The 21 Year Deemed Disposition Rule

If you set up a trust as part of your estate plan, one date you don’t want to forget is the 21st anniversary of the trust. This is because in most cases, a trust is deemed to dispose of its assets for fair market value on the 21st anniversary of the creation of the trust, and every 21 years thereafter (there are some modifications to the rule for certain trusts such as spousal trusts, alter-ego trusts and joint partner trusts). If the 21st anniversary of the trust passes without proper planning, the trust may have a significant tax liability with respect to assets that have increased in value in the 21 year period. There are ways to reduce the impact of this deeming rule, but the appropriate strategy will depend on a number of factors, including:

  • Nature of trust property. The impact of the deemed disposition rule will depend on the nature of the property held in the trust. Not all assets are subject to the deemed disposition rule, and some assets (for example, shares of a private company) may require more complex planning.
  • Value of Assets. If the assets subject to the deemed disposition rule have little value, or have not significantly increased in value since they were purchased, the tax consequences of the deemed disposition will be minimal.
  • Beneficiaries of the Trust. In some cases, it may be possible to avoid the deemed disposition by distributing trust assets to beneficiaries prior to the 21st anniversary. Subject to some exceptions, this can be done on a tax-deferred basis if the beneficiaries are resident in Canada. In cases where it’s not appropriate to distribute assets to beneficiaries (due to their age, health, or other reasons), or if all beneficiaries are living outside of Canada, planning around the deemed disposition rule may be more challenging.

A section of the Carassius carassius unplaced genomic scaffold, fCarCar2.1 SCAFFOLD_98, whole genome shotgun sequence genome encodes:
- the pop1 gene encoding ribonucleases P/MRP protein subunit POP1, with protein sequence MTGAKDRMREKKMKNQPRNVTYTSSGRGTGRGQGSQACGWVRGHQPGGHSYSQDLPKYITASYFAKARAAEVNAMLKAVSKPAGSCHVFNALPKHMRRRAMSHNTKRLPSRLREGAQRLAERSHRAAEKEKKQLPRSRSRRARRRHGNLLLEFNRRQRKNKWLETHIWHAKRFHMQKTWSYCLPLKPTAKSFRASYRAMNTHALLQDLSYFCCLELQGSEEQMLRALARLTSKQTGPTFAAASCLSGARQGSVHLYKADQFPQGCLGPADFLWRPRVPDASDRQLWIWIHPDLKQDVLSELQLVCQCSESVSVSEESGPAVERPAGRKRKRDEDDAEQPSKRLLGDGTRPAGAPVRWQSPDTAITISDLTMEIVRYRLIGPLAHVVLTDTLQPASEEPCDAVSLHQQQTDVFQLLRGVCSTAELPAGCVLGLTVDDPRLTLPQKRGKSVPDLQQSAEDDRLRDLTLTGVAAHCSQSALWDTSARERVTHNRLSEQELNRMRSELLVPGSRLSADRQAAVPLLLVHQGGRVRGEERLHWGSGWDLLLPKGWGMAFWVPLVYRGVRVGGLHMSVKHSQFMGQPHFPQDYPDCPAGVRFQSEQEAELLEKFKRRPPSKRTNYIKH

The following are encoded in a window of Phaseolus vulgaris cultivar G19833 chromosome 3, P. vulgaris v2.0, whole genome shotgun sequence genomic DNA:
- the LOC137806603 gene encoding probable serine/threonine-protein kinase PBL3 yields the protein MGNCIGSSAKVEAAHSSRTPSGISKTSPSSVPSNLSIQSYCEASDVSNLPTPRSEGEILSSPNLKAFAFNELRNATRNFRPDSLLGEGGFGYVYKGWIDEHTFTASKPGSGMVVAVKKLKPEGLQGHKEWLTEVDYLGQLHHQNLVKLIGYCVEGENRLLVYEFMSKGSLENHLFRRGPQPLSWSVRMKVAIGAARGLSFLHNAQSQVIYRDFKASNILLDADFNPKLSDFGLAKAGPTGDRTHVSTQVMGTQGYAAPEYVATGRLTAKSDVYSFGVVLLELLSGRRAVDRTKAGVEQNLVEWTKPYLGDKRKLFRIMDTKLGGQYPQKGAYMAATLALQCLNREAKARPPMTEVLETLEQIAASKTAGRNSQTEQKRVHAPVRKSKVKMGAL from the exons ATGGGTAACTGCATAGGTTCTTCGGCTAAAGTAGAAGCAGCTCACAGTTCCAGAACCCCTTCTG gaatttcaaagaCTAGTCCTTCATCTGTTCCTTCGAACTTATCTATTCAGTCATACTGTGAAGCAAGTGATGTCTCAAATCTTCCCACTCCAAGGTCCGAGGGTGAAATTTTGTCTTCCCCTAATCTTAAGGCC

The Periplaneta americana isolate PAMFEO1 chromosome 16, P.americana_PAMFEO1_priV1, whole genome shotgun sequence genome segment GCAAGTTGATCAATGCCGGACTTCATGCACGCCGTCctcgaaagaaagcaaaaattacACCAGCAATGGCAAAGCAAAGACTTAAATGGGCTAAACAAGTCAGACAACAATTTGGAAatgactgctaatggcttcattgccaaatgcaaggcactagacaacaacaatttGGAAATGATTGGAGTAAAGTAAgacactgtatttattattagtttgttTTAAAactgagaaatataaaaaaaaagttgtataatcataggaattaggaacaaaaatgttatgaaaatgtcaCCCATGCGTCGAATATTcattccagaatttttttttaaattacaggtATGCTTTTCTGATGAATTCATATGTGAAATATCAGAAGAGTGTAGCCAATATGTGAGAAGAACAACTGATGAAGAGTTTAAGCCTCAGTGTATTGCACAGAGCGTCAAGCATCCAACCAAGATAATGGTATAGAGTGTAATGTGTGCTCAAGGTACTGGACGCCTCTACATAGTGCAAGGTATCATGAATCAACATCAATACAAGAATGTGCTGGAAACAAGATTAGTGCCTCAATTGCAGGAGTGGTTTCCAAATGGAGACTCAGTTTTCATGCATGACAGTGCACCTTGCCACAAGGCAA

• Purpose of the Trust. If the trust was created for a purpose that is no longer relevant, it may make sense to avoid the deemed disposition rule by distributing the trust property and terminating the trust prior to the 21st anniversary. In other cases, a distribution of trust property or termination of the trust may be inconsistent with estate planning objectives.
  • Terms of the Trust. Some trust deeds may not be flexible enough to accommodate the required planning. In these situations, it may be necessary to consider amending or varying the terms of the trust in addition to any planning that is done in connection with the deemed disposition rule. There are various ways to effect a variation depending on the circumstances, some of which require a court application. Any tax consequences of the variation itself must also be considered.

It’s important to begin planning well in advance of the trust’s 21st anniversary as it may take time to implement the appropriate strategy.

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